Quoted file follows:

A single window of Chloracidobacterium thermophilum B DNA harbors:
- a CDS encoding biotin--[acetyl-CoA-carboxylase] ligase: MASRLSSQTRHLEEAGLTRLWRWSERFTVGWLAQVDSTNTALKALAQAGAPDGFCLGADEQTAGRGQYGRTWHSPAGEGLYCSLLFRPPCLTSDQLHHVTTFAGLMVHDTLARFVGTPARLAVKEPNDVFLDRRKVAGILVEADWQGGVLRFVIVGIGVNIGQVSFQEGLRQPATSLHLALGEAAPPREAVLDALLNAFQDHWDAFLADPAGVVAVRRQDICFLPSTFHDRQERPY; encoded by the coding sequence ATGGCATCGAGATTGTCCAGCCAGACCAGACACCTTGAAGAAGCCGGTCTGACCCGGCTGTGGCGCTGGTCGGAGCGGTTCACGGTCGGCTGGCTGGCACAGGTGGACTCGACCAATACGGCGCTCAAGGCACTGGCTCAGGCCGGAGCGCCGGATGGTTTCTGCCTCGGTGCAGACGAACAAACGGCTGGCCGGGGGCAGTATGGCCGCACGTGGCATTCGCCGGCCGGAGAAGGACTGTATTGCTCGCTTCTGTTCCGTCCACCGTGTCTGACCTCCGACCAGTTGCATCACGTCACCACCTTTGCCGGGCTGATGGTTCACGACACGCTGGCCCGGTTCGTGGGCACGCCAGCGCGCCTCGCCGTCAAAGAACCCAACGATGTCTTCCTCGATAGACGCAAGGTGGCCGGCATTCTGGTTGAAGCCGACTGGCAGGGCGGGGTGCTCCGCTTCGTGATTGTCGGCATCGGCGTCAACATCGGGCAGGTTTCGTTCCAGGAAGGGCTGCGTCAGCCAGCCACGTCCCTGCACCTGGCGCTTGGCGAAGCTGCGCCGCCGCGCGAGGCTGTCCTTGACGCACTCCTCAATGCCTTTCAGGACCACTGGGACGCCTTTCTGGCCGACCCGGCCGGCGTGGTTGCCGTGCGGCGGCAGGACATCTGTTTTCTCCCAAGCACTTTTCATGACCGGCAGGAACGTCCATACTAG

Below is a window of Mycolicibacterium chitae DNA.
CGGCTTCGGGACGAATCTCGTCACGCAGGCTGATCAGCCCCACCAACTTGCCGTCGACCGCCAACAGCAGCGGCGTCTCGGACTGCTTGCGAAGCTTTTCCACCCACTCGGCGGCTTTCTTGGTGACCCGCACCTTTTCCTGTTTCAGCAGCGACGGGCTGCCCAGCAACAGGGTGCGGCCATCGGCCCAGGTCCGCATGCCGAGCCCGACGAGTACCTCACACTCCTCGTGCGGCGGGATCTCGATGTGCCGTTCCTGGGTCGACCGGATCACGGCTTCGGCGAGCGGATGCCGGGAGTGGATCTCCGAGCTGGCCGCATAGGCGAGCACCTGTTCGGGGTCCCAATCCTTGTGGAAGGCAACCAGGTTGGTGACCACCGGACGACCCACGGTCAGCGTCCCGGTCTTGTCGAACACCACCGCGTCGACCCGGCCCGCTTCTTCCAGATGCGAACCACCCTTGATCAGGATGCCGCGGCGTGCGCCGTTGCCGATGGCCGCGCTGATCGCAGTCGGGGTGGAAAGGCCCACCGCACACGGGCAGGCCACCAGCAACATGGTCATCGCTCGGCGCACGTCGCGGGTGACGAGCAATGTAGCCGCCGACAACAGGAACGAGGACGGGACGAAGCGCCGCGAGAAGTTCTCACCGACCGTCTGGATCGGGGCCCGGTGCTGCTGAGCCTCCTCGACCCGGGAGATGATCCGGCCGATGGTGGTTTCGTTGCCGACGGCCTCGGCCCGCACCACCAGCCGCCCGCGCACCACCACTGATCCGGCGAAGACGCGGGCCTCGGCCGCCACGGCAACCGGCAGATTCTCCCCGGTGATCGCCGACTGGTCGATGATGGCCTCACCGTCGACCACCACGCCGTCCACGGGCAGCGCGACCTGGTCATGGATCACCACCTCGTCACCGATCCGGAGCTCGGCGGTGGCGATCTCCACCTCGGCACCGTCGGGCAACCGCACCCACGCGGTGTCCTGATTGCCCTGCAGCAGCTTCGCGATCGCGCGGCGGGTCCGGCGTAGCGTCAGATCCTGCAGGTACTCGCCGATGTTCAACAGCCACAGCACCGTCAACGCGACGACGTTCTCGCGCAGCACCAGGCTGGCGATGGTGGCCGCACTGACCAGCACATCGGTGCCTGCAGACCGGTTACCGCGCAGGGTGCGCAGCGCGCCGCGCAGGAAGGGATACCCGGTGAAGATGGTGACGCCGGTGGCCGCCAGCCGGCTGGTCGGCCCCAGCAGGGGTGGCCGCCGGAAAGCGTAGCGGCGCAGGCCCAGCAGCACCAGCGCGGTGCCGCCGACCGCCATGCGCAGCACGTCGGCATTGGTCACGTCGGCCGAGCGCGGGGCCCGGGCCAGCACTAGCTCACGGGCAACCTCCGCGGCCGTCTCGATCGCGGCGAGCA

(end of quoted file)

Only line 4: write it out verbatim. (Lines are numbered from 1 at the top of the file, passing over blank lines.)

CGGCTTCGGGACGAATCTCGTCACGCAGGCTGATCAGCCCCACCAACTTGCCGTCGACCGCCAACAGCAGCGGCGTCTCGGACTGCTTGCGAAGCTTTTCCACCCACTCGGCGGCTTTCTTGGTGACCCGCACCTTTTCCTGTTTCAGCAGCGACGGGCTGCCCAGCAACAGGGTGCGGCCATCGGCCCAGGTCCGCATGCCGAGCCCGACGAGTACCTCACACTCCTCGTGCGGCGGGATCTCGATGTGCCGTTCCTGGGTCGACCGGATCACGGCTTCGGCGAGCGGATGCCGGGAGTGGATCTCCGAGCTGGCCGCATAGGCGAGCACCTGTTCGGGGTCCCAATCCTTGTGGAAGGCAACCAGGTTGGTGACCACCGGACGACCCACGGTCAGCGTCCCGGTCTTGTCGAACACCACCGCGTCGACCCGGCCCGCTTCTTCCAGATGCGAACCACCCTTGATCAGGATGCCGCGGCGTGCGCCGTTGCCGATGGCCGCGCTGATCGCAGTCGGGGTGGAAAGGCCCACCGCACACGGGCAGGCCACCAGCAACATGGTCATCGCTCGGCGCACGTCGCGGGTGACGAGCAATGTAGCCGCCGACAACAGGAACGAGGACGGGACGAAGCGCCGCGAGAAGTTCTCACCGACCGTCTGGATCGGGGCCCGGTGCTGCTGAGCCTCCTCGACCCGGGAGATGATCCGGCCGATGGTGGTTTCGTTGCCGACGGCCTCGGCCCGCACCACCAGCCGCCCGCGCACCACCACTGATCCGGCGAAGACGCGGGCCTCGGCCGCCACGGCAACCGGCAGATTCTCCCCGGTGATCGCCGACTGGTCGATGATGGCCTCACCGTCGACCACCACGCCGTCCACGGGCAGCGCGACCTGGTCATGGATCACCACCTCGTCACCGATCCGGAGCTCGGCGGTGGCGATCTCCACCTCGGCACCGTCGGGCAACCGCACCCACGCGGTGTCCTGATTGCCCTGCAGCAGCTTCGCGATCGCGCGGCGGGTCCGGCGTAGCGTCAGATCCTGCAGGTACTCGCCGATGTTCAACAGCCACAGCACCGTCAACGCGACGACGTTCTCGCGCAGCACCAGGCTGGCGATGGTGGCCGCACTGACCAGCACATCGGTGCCTGCAGACCGGTTACCGCGCAGGGTGCGCAGCGCGCCGCGCAGGAAGGGATACCCGGTGAAGATGGTGACGCCGGTGGCCGCCAGCCGGCTGGTCGGCCCCAGCAGGGGTGGCCGCCGGAAAGCGTAGCGGCGCAGGCCCAGCAGCACCAGCGCGGTGCCGCCGACCGCCATGCGCAGCACGTCGGCATTGGTCACGTCGGCCGAGCGCGGGGCCCGGGCCAGCACTAGCTCACGGGCAACCTCCGCGGCCGTCTCGATCGCGGCGAGCA